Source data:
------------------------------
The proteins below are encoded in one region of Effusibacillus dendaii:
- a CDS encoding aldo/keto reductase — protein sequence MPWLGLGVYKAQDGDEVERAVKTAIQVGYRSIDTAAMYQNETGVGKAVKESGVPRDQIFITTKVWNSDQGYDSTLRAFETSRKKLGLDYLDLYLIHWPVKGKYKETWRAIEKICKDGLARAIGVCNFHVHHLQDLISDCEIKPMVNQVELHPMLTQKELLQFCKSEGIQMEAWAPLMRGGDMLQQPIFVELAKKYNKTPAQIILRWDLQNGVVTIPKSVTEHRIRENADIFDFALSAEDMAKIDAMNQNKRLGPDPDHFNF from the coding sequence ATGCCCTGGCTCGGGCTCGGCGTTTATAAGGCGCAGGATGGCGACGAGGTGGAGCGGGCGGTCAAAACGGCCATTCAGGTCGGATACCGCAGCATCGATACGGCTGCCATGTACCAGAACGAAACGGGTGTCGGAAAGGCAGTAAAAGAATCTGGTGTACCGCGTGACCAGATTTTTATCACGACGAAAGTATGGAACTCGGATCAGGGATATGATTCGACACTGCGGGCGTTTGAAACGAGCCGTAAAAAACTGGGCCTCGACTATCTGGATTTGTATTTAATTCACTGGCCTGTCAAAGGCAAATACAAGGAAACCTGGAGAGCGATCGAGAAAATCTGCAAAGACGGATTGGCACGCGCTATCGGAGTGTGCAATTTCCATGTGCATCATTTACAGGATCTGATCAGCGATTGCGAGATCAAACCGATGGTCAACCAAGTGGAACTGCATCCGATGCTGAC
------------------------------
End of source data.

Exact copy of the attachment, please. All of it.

The proteins below are encoded in one region of Effusibacillus dendaii:
- a CDS encoding aldo/keto reductase — protein sequence MPWLGLGVYKAQDGDEVERAVKTAIQVGYRSIDTAAMYQNETGVGKAVKESGVPRDQIFITTKVWNSDQGYDSTLRAFETSRKKLGLDYLDLYLIHWPVKGKYKETWRAIEKICKDGLARAIGVCNFHVHHLQDLISDCEIKPMVNQVELHPMLTQKELLQFCKSEGIQMEAWAPLMRGGDMLQQPIFVELAKKYNKTPAQIILRWDLQNGVVTIPKSVTEHRIRENADIFDFALSAEDMAKIDAMNQNKRLGPDPDHFNF from the coding sequence ATGCCCTGGCTCGGGCTCGGCGTTTATAAGGCGCAGGATGGCGACGAGGTGGAGCGGGCGGTCAAAACGGCCATTCAGGTCGGATACCGCAGCATCGATACGGCTGCCATGTACCAGAACGAAACGGGTGTCGGAAAGGCAGTAAAAGAATCTGGTGTACCGCGTGACCAGATTTTTATCACGACGAAAGTATGGAACTCGGATCAGGGATATGATTCGACACTGCGGGCGTTTGAAACGAGCCGTAAAAAACTGGGCCTCGACTATCTGGATTTGTATTTAATTCACTGGCCTGTCAAAGGCAAATACAAGGAAACCTGGAGAGCGATCGAGAAAATCTGCAAAGACGGATTGGCACGCGCTATCGGAGTGTGCAATTTCCATGTGCATCATTTACAGGATCTGATCAGCGATTGCGAGATCAAACCGATGGTCAACCAAGTGGAACTGCATCCGATGCTGAC